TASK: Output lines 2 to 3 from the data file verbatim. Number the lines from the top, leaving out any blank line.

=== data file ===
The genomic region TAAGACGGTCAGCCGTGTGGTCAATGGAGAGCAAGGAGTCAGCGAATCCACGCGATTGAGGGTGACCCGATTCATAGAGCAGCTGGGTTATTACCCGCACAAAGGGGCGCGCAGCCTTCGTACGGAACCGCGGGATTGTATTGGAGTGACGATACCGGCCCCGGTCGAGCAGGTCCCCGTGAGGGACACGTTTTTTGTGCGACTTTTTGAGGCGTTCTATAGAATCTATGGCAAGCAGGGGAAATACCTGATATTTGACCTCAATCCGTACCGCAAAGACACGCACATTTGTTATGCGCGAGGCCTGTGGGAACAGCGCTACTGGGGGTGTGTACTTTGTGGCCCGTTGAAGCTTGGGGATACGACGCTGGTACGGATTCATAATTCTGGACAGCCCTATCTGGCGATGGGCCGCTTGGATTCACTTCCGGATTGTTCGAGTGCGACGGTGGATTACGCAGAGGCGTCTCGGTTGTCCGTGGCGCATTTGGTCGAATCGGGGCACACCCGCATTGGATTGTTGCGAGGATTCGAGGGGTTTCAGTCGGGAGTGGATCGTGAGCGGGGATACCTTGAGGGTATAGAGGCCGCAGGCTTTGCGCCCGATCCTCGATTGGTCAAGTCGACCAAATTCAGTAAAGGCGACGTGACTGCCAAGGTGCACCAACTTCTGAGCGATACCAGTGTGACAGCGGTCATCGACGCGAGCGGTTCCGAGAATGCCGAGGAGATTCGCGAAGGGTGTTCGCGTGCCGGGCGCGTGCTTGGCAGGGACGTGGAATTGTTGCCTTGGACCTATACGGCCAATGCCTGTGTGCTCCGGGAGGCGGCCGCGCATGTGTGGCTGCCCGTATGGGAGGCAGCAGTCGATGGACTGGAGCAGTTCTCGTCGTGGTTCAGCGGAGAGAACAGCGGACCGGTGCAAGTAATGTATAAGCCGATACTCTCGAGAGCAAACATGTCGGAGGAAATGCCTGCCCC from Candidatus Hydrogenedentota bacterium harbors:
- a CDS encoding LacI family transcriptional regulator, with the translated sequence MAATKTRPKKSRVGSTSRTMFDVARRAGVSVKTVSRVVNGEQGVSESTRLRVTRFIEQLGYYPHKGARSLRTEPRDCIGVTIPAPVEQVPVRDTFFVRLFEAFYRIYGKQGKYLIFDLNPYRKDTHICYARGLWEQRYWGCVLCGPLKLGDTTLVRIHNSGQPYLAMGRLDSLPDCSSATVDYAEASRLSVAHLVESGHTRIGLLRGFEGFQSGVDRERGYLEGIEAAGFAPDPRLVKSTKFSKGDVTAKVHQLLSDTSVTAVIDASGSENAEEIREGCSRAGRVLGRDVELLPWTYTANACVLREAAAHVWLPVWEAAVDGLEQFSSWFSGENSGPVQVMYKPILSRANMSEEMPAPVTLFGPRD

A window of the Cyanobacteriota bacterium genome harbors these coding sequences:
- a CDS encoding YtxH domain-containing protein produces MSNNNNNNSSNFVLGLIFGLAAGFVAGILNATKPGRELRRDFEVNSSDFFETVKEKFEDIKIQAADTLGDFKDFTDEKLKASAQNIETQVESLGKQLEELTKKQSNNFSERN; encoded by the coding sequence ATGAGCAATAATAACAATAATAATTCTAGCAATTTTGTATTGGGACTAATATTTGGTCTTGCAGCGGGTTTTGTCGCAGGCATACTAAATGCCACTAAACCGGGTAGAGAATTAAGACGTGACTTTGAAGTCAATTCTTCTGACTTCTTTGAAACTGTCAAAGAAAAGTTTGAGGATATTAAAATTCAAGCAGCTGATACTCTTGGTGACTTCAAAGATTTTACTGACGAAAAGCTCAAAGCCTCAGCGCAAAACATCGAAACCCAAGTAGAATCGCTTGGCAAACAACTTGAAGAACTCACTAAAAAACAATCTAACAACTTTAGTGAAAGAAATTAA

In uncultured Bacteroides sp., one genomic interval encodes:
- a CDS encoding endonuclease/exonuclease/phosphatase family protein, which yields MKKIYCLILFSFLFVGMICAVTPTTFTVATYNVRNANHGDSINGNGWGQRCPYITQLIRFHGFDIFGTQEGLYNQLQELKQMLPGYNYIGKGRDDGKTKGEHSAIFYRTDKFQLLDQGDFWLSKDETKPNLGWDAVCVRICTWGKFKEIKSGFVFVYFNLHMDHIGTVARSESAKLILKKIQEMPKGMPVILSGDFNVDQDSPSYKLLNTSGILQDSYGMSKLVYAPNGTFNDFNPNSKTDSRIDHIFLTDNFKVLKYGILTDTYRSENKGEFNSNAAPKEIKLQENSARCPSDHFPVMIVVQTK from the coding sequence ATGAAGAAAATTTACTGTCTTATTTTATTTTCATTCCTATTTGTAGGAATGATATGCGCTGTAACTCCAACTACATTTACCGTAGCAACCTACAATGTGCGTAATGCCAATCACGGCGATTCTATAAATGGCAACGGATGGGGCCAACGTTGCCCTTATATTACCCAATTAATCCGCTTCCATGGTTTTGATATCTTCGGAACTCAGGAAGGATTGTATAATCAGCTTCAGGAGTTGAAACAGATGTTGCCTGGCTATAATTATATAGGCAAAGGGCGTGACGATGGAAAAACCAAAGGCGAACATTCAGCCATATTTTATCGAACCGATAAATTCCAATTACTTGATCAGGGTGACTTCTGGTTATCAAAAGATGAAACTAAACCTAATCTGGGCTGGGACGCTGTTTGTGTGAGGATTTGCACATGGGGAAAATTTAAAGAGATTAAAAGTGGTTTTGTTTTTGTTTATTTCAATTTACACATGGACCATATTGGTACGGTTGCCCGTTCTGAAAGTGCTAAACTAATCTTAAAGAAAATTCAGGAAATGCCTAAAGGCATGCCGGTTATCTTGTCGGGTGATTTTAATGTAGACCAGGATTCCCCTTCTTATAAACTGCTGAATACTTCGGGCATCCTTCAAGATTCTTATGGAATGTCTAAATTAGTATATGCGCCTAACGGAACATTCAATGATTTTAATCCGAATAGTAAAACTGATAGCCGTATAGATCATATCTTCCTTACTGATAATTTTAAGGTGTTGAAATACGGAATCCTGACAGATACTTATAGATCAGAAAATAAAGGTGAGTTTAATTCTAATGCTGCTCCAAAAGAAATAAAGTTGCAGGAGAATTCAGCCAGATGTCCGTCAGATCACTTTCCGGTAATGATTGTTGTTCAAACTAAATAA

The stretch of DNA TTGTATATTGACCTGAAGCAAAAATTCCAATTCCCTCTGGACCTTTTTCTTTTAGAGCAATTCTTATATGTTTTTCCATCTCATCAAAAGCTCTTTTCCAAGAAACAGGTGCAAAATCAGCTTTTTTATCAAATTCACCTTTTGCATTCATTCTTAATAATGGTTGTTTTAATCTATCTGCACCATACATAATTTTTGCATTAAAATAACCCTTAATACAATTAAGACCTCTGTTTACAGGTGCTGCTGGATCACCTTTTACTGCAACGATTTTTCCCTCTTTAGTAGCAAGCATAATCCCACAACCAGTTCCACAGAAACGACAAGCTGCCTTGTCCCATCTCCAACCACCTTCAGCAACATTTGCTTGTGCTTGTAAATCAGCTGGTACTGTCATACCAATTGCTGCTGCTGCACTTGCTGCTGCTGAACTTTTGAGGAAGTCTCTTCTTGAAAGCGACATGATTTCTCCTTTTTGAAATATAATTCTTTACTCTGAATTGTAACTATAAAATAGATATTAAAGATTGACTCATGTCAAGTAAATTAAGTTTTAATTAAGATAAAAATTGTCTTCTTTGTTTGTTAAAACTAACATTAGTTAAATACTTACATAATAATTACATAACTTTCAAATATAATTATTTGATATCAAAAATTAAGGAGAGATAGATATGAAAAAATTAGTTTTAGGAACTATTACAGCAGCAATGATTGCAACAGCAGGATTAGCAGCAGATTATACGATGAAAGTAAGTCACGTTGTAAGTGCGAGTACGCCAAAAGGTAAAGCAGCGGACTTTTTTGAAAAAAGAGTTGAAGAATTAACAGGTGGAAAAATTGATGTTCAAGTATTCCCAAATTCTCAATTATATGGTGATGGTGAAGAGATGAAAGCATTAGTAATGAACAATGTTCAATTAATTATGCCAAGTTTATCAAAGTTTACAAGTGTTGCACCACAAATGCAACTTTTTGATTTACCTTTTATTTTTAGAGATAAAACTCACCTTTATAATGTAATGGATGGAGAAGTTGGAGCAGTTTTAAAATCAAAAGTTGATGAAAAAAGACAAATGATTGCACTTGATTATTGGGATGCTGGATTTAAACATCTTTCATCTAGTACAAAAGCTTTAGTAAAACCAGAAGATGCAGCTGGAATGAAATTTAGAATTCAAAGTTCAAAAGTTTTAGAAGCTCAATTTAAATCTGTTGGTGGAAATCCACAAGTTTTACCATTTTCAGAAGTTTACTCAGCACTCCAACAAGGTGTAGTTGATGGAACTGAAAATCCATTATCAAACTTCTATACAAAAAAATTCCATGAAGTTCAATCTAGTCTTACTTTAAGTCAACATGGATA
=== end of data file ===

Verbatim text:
- a CDS encoding LacI family transcriptional regulator, with the translated sequence MAATKTRPKKSRVGSTSRTMFDVARRAGVSVKTVSRVVNGEQGVSESTRLRVTRFIEQLGYYPHKGARSLRTEPRDCIGVTIPAPVEQVPVRDTFFVRLFEAFYRIYGKQGKYLIFDLNPYRKDTHICYARGLWEQRYWGCVLCGPLKLGDTTLVRIHNSGQPYLAMGRLDSLPDCSSATVDYAEASRLSVAHLVESGHTRIGLLRGFEGFQSGVDRERGYLEGIEAAGFAPDPRLVKSTKFSKGDVTAKVHQLLSDTSVTAVIDASGSENAEEIREGCSRAGRVLGRDVELLPWTYTANACVLREAAAHVWLPVWEAAVDGLEQFSSWFSGENSGPVQVMYKPILSRANMSEEMPAPVTLFGPRD

A window of the Cyanobacteriota bacterium genome harbors these coding sequences: